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Lending to the Borrower from HellDebt, Taxes, and Default in the Age of Philip II$
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Mauricio Drelichman and Hans-Joachim Voth

Print publication date: 2014

Print ISBN-13: 9780691151496

Published to Princeton Scholarship Online: October 2017

DOI: 10.23943/princeton/9780691151496.001.0001

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Risk Sharing with the Monarch

Risk Sharing with the Monarch

Chapter:
(p.211) Chapter 7 Risk Sharing with the Monarch
Source:
Lending to the Borrower from Hell
Author(s):

Mauricio Drelichman

Hans-Joachim Voth

Publisher:
Princeton University Press
DOI:10.23943/princeton/9780691151496.003.0008

This chapter analyzes the role of contingent scenarios and nature of the defaults. Over the last 800 years, many periods of debt accumulation have been followed by default. Despite these disruptions, the market for sovereign debt did not disappear. At least, in the case of asiento lending to Philip II, excusable defaults were an important factor. Studying the loan documents directly, the chapter shows that a significant share of short-term loans contained contingency clauses. It then explores the different types of loan modifications along with their impact on cash flows and loan maturity. These modifications allowed effective risk sharing between king and bankers—an institutional solution that offered many of the desirable properties that contingent debt would have today.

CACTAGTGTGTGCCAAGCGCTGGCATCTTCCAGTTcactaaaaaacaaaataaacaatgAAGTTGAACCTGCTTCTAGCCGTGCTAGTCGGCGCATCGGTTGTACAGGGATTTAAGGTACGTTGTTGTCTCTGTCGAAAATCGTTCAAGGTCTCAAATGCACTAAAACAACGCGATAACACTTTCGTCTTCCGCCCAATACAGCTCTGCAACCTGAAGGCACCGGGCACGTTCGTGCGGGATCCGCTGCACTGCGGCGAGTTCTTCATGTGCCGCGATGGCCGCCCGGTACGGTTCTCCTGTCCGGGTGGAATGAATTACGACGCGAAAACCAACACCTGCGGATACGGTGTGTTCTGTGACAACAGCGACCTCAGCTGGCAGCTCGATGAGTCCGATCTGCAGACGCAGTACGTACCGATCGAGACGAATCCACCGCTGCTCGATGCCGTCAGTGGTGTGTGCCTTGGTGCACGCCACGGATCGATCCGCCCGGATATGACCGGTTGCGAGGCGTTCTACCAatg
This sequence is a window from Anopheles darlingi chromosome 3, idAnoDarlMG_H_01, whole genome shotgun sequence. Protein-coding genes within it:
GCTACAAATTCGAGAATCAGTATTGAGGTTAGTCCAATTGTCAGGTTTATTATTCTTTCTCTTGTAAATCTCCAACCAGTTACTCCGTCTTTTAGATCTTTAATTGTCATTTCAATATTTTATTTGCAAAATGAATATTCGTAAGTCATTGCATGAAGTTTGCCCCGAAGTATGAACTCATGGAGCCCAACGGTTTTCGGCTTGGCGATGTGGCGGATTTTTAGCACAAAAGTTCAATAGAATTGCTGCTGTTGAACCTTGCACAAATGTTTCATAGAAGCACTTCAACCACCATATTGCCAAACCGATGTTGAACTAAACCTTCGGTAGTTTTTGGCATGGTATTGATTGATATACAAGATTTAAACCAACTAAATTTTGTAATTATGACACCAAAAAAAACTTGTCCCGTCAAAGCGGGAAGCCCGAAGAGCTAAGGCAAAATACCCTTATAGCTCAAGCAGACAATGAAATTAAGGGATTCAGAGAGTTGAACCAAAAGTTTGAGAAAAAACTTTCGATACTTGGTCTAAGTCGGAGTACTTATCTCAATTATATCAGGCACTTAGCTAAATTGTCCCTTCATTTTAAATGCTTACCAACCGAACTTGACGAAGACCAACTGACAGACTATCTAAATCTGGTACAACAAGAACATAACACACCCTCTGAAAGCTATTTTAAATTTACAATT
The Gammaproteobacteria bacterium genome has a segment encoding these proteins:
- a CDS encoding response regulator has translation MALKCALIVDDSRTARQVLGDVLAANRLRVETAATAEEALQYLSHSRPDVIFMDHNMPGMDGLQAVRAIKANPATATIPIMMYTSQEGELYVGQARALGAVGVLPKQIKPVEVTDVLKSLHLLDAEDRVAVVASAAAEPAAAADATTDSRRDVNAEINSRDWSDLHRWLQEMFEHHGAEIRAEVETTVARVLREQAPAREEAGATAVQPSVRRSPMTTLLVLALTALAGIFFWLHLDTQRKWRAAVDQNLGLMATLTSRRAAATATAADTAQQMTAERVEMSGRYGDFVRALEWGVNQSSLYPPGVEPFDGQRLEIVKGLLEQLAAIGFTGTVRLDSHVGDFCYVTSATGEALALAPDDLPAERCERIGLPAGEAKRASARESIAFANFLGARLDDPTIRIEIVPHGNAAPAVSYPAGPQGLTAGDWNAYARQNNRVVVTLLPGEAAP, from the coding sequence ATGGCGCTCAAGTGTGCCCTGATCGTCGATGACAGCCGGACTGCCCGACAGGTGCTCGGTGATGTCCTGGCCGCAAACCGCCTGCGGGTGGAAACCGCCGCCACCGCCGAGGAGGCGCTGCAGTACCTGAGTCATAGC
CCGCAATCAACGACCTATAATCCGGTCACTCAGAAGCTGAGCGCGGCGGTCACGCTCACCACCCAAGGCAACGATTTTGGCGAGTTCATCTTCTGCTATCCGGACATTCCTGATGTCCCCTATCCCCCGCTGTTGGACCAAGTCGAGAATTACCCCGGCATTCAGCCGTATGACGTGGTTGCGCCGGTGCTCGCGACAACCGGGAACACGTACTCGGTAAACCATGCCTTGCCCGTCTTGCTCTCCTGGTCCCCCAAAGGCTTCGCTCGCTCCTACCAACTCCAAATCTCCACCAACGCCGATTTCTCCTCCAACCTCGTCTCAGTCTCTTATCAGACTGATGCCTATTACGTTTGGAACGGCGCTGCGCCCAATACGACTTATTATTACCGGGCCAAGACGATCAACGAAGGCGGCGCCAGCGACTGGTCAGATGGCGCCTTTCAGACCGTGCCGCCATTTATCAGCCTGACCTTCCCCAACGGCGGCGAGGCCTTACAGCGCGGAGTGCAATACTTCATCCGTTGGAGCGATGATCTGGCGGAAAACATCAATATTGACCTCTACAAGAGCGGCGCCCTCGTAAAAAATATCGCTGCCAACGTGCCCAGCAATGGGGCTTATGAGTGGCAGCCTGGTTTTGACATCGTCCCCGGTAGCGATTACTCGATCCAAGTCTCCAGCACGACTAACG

Keywords:   defaults, sovereign debt, asiento lending, short-term loans, contingency, loan modifications, cash flows, loan maturity, risk sharing, contingent debt

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